“It’s the potential use that makes it so concerning,” Stier told the Washington Post. “If you’re a federal employee, this now becomes a risk that you have to think ‘I may get myself in hot water or have my salary dropped to zero or my job could get axed’” when making a professional decision.

“Symbols can cause harm. We need a workforce that is committed to the public good and feels safe to make that choice. That’s what’s at risk here,” he said.

Democrat representative Gerry Connolly said the rule is “nothing more than a backdoor way for MAGA Republicans to dismantle the federal workforce and carry out political vendettas at the expense of career civil servants. House Democrats will stand up for our brave, professional and experienced federal employees and oppose GOP efforts to throw us back into a patronage system”.

Read more: Republican lawmakers propose stripping US federal officials of employment protections

The development follows an executive order signed by Trump in October 2020 which sought to move federal workers in policy-oriented roles to a new employment category called Schedule F. Those who fell under this category would effectively be ‘at-will’ employees, meaning they could be disciplined or fired without due process and could not engage in collective bargaining. It also meant that new hires could be brought in without going through the civil service’s normal merit-based selection processes.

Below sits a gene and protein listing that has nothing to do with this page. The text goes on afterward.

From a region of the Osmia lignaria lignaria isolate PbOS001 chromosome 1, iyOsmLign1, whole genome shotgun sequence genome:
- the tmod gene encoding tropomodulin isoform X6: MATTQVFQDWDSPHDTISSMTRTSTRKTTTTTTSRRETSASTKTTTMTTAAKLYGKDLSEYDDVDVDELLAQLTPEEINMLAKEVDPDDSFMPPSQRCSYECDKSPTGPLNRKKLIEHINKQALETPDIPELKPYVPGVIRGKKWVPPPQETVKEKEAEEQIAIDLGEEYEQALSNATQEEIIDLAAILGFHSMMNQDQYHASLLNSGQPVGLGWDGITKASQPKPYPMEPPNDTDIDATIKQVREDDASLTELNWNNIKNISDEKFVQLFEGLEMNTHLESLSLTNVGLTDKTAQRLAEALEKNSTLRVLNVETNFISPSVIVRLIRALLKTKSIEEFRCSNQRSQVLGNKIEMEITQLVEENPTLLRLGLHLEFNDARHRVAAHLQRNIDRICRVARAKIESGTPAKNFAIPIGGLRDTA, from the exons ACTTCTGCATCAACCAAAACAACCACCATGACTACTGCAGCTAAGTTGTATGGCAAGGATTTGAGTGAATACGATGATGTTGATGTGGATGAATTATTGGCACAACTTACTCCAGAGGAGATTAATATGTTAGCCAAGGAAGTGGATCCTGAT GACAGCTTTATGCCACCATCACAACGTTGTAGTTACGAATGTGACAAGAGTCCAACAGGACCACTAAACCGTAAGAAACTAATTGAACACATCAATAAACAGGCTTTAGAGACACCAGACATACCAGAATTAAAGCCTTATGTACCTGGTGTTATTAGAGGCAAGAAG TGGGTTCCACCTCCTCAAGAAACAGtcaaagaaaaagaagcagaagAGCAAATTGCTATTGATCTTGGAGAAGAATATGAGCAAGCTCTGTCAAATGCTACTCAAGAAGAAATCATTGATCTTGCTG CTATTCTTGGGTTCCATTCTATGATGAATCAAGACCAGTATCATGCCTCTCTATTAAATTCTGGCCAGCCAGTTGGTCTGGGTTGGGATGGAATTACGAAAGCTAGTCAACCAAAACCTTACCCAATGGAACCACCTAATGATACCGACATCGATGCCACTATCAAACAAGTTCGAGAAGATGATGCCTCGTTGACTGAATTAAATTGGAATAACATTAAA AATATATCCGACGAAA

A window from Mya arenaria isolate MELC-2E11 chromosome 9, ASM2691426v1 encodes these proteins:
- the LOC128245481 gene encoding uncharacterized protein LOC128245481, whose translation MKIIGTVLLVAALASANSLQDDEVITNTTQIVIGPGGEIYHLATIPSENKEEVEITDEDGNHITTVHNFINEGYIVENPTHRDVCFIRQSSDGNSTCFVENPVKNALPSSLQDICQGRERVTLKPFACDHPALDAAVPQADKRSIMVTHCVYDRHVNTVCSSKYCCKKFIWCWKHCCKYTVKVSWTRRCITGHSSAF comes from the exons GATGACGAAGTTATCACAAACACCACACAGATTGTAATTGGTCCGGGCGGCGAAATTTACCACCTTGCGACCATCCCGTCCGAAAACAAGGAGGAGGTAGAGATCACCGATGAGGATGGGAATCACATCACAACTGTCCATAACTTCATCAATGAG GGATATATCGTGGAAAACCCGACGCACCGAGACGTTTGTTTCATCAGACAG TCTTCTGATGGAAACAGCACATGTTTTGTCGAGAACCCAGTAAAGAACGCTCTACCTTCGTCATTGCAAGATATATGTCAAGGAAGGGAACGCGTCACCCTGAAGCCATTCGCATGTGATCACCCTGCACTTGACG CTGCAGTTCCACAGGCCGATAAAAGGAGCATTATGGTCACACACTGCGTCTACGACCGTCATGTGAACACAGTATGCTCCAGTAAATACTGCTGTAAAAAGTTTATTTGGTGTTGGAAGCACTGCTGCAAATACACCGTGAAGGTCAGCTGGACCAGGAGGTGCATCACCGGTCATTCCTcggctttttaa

This was revoked under Biden, and the then-Democrat controlled House passed the Preventing a Patronage System bill in September in a bid to prevent Schedule F being resurrected by a future Republican government, following reports that Trump allies were compiling lists of officials to fire should he be re-elected in 2024.  

Agency budget cuts on the cards

House Republicans also voted on Monday to approve the Family and Small Business Taxpayer Protection Act, rescinding US$71bn in extra funding for the Internal Revenue Service (IRS). The 10-year cash injection was part of the Biden administration’s Inflation Reduction Act passed last year and aims to boost enforcement and customer service efforts.

Republicans have argued that the additional funding would be used to increase tax scrutiny on small businesses and middle-income Americans, despite the law restricting enforcement efforts to high earners. The Republican’s claim has been rejected by former IRS commissioner Charles Rettig.